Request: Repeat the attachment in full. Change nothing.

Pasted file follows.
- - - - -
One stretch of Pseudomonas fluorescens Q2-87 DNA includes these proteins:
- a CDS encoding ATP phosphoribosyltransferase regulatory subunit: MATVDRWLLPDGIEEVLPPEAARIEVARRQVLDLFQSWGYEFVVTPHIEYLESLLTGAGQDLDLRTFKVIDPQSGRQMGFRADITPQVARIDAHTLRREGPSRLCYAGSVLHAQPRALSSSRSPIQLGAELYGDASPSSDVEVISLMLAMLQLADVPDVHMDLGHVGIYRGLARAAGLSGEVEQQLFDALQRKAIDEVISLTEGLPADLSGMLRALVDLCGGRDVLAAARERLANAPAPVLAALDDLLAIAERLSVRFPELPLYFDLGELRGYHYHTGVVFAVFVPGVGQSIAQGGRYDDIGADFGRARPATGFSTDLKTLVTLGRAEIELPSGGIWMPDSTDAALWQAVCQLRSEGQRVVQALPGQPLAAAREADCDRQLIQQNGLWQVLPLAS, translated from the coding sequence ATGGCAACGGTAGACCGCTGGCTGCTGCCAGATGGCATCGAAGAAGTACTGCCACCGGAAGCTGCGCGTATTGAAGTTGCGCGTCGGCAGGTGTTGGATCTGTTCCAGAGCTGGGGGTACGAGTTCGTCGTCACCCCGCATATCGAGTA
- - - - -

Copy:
One stretch of Pseudomonas fluorescens Q2-87 DNA includes these proteins:
- a CDS encoding ATP phosphoribosyltransferase regulatory subunit: MATVDRWLLPDGIEEVLPPEAARIEVARRQVLDLFQSWGYEFVVTPHIEYLESLLTGAGQDLDLRTFKVIDPQSGRQMGFRADITPQVARIDAHTLRREGPSRLCYAGSVLHAQPRALSSSRSPIQLGAELYGDASPSSDVEVISLMLAMLQLADVPDVHMDLGHVGIYRGLARAAGLSGEVEQQLFDALQRKAIDEVISLTEGLPADLSGMLRALVDLCGGRDVLAAARERLANAPAPVLAALDDLLAIAERLSVRFPELPLYFDLGELRGYHYHTGVVFAVFVPGVGQSIAQGGRYDDIGADFGRARPATGFSTDLKTLVTLGRAEIELPSGGIWMPDSTDAALWQAVCQLRSEGQRVVQALPGQPLAAAREADCDRQLIQQNGLWQVLPLAS, translated from the coding sequence ATGGCAACGGTAGACCGCTGGCTGCTGCCAGATGGCATCGAAGAAGTACTGCCACCGGAAGCTGCGCGTATTGAAGTTGCGCGTCGGCAGGTGTTGGATCTGTTCCAGAGCTGGGGGTACGAGTTCGTCGTCACCCCGCATATCGAGTA